DALLAS — "We have PE for physical health. Why can't we have something that is specifically for mental health?"
In Texas, suicide is the third leading cause of death among people 15 to 24.
"We wait too long and that's why we get struck when there is... depression and suicide... because it remains hidden," said Dr. Madhukar Trivedi.
Trivedi and other researchers at UT Southwestern's Center for Depression Research are changing the way we approach mental health challenges.
A major component of their work happens inside schools. They're focusing on 8th-12th grade campuses with a cutting edge, evidence-based program called YAM, which stands for Youth Aware of Mental Health.
"We have reached about 25,000 students," Trivedi said, referencing the reach so far in North Texas.
YAM started as a research project in Europe in response to rising suicide rates. More than 85,000 teenagers in 16 countries have now gone through the program.
Study results found YAM reduced new cases of suicide attempts and severe suicidal ideation by half. New cases of depression dropped by 30% in younger people participating in the program.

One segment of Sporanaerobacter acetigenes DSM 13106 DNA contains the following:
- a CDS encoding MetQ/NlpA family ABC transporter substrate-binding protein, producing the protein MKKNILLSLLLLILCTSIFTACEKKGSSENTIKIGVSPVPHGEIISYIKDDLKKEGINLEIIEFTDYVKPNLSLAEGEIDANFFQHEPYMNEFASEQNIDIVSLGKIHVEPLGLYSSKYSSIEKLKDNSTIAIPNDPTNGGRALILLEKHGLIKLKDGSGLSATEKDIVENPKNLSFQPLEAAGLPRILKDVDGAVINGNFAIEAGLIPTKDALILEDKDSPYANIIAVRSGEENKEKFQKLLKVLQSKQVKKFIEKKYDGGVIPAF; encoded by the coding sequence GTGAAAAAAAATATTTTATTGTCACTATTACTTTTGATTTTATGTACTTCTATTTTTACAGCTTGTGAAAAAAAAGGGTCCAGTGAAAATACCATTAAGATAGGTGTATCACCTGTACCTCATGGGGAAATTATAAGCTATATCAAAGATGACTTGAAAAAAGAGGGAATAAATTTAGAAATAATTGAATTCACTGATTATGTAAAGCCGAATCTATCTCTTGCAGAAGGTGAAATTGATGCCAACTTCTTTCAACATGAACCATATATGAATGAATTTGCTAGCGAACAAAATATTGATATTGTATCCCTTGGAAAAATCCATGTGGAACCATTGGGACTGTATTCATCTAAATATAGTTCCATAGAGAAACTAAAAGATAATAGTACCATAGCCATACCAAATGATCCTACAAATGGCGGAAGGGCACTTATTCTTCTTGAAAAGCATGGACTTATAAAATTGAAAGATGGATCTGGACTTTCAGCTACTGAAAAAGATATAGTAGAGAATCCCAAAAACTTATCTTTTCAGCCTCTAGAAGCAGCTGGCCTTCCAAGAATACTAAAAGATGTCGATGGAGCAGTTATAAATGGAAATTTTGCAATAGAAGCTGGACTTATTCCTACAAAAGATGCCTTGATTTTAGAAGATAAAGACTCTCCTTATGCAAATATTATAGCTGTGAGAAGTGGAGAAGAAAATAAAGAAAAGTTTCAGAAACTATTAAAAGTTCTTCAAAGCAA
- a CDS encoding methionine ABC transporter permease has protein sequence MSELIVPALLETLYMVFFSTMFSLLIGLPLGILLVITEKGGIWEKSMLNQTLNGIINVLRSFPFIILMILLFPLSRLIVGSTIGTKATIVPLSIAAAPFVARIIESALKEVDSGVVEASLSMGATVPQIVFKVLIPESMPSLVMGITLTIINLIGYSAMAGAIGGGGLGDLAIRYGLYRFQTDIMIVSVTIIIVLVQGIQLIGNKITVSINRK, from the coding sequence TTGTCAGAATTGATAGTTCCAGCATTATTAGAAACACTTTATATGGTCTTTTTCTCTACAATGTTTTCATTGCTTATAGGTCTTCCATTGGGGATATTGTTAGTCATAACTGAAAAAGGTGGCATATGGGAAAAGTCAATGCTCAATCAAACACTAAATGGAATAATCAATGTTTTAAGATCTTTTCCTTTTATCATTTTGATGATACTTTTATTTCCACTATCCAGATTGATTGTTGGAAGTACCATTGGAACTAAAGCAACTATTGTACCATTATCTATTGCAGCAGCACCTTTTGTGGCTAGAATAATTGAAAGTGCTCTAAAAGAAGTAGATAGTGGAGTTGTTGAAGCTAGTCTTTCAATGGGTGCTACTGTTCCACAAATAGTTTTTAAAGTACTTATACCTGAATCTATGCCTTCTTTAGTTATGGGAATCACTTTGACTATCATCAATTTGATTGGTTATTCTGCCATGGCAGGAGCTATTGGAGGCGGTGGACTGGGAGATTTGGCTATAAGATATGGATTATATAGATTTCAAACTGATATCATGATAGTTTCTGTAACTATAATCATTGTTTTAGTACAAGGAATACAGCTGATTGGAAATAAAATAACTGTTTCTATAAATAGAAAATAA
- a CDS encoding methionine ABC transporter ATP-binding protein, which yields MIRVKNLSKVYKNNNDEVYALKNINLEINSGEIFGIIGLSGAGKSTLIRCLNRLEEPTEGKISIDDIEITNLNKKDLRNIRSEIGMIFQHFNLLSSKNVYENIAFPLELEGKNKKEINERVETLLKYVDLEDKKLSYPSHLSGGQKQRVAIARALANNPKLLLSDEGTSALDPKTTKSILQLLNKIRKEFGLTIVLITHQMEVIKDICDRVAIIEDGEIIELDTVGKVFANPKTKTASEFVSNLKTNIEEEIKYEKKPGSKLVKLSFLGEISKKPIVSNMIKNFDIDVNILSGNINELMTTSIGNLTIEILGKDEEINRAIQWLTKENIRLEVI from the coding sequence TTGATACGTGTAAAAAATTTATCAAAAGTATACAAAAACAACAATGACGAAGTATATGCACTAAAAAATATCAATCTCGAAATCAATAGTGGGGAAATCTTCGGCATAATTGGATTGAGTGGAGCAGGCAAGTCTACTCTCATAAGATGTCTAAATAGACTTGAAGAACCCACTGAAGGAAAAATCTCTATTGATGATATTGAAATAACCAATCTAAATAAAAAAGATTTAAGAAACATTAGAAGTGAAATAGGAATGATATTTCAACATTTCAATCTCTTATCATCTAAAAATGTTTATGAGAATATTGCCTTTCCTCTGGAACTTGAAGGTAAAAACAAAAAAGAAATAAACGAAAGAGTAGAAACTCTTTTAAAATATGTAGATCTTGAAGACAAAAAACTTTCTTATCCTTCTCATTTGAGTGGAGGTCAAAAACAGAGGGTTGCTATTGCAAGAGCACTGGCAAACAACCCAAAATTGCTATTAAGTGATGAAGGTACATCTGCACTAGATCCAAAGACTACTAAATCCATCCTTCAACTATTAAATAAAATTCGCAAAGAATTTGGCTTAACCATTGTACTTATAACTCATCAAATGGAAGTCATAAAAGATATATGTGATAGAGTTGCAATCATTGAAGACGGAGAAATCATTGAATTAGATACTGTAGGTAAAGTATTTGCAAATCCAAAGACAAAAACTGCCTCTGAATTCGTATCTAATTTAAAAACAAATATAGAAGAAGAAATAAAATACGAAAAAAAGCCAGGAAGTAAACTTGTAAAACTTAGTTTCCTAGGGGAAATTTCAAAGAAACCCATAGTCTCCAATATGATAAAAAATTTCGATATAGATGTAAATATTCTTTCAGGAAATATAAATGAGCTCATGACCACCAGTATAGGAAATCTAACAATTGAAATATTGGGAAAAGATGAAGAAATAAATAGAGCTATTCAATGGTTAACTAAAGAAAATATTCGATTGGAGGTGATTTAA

"We are saving lives," said Dr. Tobi Fuller who is in charge of the school-based mental health program at UT Southwestern. "We train school partners, counselors, teachers who want to do this program and make sure it is sustainable within their school district."
YAM facilitators conduct the program inside classrooms over five sessions, 45-60 minutes each.
It's not only for youth identified as "at risk" and it's not a counseling session.
"They are more willing to open up to their peers than to an adult," Fuller explained.
YAM is unique in that it's student-led. Through roleplay and open dialogue, teenagers bring up real-life situations and problem solve together.
"We want them to focus on three things: how would you feel, what would you do and what could happen next," Fuller said.
The goal of the program is to get teens comfortable with conversations around mental health while equipping them with tools and resources to help themselves and others for generations to come.
"We are changing family trees and family trajectories," Fuller said.